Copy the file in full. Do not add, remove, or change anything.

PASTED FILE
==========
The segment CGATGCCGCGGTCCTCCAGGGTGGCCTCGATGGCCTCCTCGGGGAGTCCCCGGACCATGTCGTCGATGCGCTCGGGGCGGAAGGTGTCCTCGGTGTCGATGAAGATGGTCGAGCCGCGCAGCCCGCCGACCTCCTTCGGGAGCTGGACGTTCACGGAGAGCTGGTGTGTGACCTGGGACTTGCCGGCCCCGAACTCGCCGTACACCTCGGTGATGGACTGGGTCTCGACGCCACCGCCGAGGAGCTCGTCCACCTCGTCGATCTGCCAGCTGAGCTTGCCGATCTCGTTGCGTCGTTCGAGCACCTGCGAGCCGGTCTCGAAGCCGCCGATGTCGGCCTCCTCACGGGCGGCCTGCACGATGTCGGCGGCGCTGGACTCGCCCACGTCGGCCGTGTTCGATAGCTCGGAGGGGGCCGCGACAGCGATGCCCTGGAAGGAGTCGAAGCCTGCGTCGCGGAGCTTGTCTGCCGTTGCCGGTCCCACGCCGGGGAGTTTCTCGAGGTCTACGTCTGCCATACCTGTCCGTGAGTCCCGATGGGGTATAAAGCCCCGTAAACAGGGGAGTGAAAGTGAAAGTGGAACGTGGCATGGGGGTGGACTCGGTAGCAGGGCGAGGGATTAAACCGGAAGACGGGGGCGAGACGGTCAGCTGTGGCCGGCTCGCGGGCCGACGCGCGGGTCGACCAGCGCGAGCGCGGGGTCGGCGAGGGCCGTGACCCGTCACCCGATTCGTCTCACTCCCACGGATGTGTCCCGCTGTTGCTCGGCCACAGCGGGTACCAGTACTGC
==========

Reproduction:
The segment CGATGCCGCGGTCCTCCAGGGTGGCCTCGATGGCCTCCTCGGGGAGTCCCCGGACCATGTCGTCGATGCGCTCGGGGCGGAAGGTGTCCTCGGTGTCGATGAAGATGGTCGAGCCGCGCAGCCCGCCGACCTCCTTCGGGAGCTGGACGTTCACGGAGAGCTGGTGTGTGACCTGGGACTTGCCGGCCCCGAACTCGCCGTACACCTCGGTGATGGACTGGGTCTCGACGCCACCGCCGAGGAGCTCGTCCACCTCGTCGATCTGCCAGCTGAGCTTGCCGATCTCGTTGCGTCGTTCGAGCACCTGCGAGCCGGTCTCGAAGCCGCCGATGTCGGCCTCCTCACGGGCGGCCTGCACGATGTCGGCGGCGCTGGACTCGCCCACGTCGGCCGTGTTCGATAGCTCGGAGGGGGCCGCGACAGCGATGCCCTGGAAGGAGTCGAAGCCTGCGTCGCGGAGCTTGTCTGCCGTTGCCGGTCCCACGCCGGGGAGTTTCTCGAGGTCTACGTCTGCCATACCTGTCCGTGAGTCCCGATGGGGTATAAAGCCCCGTAAACAGGGGAGTGAAAGTGAAAGTGGAACGTGGCATGGGGGTGGACTCGGTAGCAGGGCGAGGGATTAAACCGGAAGACGGGGGCGAGACGGTCAGCTGTGGCCGGCTCGCGGGCCGACGCGCGGGTCGACCAGCGCGAGCGCGGGGTCGGCGAGGGCCGTGACCCGTCACCCGATTCGTCTCACTCCCACGGATGTGTCCCGCTGTTGCTCGGCCACAGCGGGTACCAGTACTGC